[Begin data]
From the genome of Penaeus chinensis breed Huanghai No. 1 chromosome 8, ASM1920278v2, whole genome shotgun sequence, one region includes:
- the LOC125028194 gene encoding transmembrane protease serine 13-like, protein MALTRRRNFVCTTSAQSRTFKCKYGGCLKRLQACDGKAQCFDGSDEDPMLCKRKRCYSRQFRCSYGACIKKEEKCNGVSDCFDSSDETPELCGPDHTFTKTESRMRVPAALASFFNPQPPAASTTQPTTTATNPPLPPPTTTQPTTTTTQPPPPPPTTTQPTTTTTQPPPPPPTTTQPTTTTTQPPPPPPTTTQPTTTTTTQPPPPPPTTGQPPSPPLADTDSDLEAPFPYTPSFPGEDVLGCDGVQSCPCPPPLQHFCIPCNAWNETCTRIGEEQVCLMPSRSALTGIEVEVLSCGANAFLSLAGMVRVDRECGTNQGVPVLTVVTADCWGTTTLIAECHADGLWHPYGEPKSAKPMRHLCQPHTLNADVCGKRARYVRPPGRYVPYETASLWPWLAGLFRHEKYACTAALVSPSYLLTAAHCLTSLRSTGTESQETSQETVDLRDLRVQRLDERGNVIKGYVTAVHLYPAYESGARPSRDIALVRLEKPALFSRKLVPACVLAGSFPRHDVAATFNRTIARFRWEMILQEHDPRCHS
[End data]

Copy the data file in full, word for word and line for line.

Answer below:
From the genome of Penaeus chinensis breed Huanghai No. 1 chromosome 8, ASM1920278v2, whole genome shotgun sequence, one region includes:
- the LOC125028194 gene encoding transmembrane protease serine 13-like, protein MALTRRRNFVCTTSAQSRTFKCKYGGCLKRLQACDGKAQCFDGSDEDPMLCKRKRCYSRQFRCSYGACIKKEEKCNGVSDCFDSSDETPELCGPDHTFTKTESRMRVPAALASFFNPQPPAASTTQPTTTATNPPLPPPTTTQPTTTTTQPPPPPPTTTQPTTTTTQPPPPPPTTTQPTTTTTQPPPPPPTTTQPTTTTTTQPPPPPPTTGQPPSPPLADTDSDLEAPFPYTPSFPGEDVLGCDGVQSCPCPPPLQHFCIPCNAWNETCTRIGEEQVCLMPSRSALTGIEVEVLSCGANAFLSLAGMVRVDRECGTNQGVPVLTVVTADCWGTTTLIAECHADGLWHPYGEPKSAKPMRHLCQPHTLNADVCGKRARYVRPPGRYVPYETASLWPWLAGLFRHEKYACTAALVSPSYLLTAAHCLTSLRSTGTESQETSQETVDLRDLRVQRLDERGNVIKGYVTAVHLYPAYESGARPSRDIALVRLEKPALFSRKLVPACVLAGSFPRHDVAATFNRTIARFRWEMILQEHDPRCHS